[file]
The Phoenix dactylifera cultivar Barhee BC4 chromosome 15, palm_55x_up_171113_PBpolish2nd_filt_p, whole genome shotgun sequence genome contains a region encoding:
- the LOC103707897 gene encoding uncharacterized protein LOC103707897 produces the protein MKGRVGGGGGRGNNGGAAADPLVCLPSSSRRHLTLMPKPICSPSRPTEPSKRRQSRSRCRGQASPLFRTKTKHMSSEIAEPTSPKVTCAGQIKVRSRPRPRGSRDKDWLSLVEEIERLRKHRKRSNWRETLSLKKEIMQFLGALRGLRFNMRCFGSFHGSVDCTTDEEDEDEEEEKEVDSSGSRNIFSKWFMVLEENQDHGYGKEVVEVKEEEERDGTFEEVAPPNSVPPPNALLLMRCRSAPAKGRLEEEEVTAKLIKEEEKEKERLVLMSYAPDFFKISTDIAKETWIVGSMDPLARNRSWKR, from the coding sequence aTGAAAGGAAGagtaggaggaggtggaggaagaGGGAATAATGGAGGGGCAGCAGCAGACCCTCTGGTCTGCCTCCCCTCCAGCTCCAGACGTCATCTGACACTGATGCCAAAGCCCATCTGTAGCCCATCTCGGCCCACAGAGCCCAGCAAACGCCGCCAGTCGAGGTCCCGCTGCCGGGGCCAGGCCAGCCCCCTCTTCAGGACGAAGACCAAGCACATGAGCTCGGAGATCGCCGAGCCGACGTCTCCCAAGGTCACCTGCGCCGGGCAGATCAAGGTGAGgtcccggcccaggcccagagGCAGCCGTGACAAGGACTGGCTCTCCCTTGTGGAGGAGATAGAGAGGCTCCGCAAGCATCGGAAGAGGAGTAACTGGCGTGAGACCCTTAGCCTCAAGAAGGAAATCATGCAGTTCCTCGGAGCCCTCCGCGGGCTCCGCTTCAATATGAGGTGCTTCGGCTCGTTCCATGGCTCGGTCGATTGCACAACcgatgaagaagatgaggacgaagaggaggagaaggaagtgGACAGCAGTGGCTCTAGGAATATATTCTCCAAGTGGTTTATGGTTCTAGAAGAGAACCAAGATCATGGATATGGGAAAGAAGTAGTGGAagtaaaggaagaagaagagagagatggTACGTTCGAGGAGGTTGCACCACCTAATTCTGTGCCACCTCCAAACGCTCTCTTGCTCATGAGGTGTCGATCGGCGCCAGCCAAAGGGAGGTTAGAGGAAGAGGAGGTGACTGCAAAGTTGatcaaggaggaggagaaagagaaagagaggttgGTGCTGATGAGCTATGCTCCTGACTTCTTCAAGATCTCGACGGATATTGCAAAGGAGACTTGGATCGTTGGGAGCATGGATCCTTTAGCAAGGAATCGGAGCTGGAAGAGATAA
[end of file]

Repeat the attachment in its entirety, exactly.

The Phoenix dactylifera cultivar Barhee BC4 chromosome 15, palm_55x_up_171113_PBpolish2nd_filt_p, whole genome shotgun sequence genome contains a region encoding:
- the LOC103707897 gene encoding uncharacterized protein LOC103707897 produces the protein MKGRVGGGGGRGNNGGAAADPLVCLPSSSRRHLTLMPKPICSPSRPTEPSKRRQSRSRCRGQASPLFRTKTKHMSSEIAEPTSPKVTCAGQIKVRSRPRPRGSRDKDWLSLVEEIERLRKHRKRSNWRETLSLKKEIMQFLGALRGLRFNMRCFGSFHGSVDCTTDEEDEDEEEEKEVDSSGSRNIFSKWFMVLEENQDHGYGKEVVEVKEEEERDGTFEEVAPPNSVPPPNALLLMRCRSAPAKGRLEEEEVTAKLIKEEEKEKERLVLMSYAPDFFKISTDIAKETWIVGSMDPLARNRSWKR, from the coding sequence aTGAAAGGAAGagtaggaggaggtggaggaagaGGGAATAATGGAGGGGCAGCAGCAGACCCTCTGGTCTGCCTCCCCTCCAGCTCCAGACGTCATCTGACACTGATGCCAAAGCCCATCTGTAGCCCATCTCGGCCCACAGAGCCCAGCAAACGCCGCCAGTCGAGGTCCCGCTGCCGGGGCCAGGCCAGCCCCCTCTTCAGGACGAAGACCAAGCACATGAGCTCGGAGATCGCCGAGCCGACGTCTCCCAAGGTCACCTGCGCCGGGCAGATCAAGGTGAGgtcccggcccaggcccagagGCAGCCGTGACAAGGACTGGCTCTCCCTTGTGGAGGAGATAGAGAGGCTCCGCAAGCATCGGAAGAGGAGTAACTGGCGTGAGACCCTTAGCCTCAAGAAGGAAATCATGCAGTTCCTCGGAGCCCTCCGCGGGCTCCGCTTCAATATGAGGTGCTTCGGCTCGTTCCATGGCTCGGTCGATTGCACAACcgatgaagaagatgaggacgaagaggaggagaaggaagtgGACAGCAGTGGCTCTAGGAATATATTCTCCAAGTGGTTTATGGTTCTAGAAGAGAACCAAGATCATGGATATGGGAAAGAAGTAGTGGAagtaaaggaagaagaagagagagatggTACGTTCGAGGAGGTTGCACCACCTAATTCTGTGCCACCTCCAAACGCTCTCTTGCTCATGAGGTGTCGATCGGCGCCAGCCAAAGGGAGGTTAGAGGAAGAGGAGGTGACTGCAAAGTTGatcaaggaggaggagaaagagaaagagaggttgGTGCTGATGAGCTATGCTCCTGACTTCTTCAAGATCTCGACGGATATTGCAAAGGAGACTTGGATCGTTGGGAGCATGGATCCTTTAGCAAGGAATCGGAGCTGGAAGAGATAA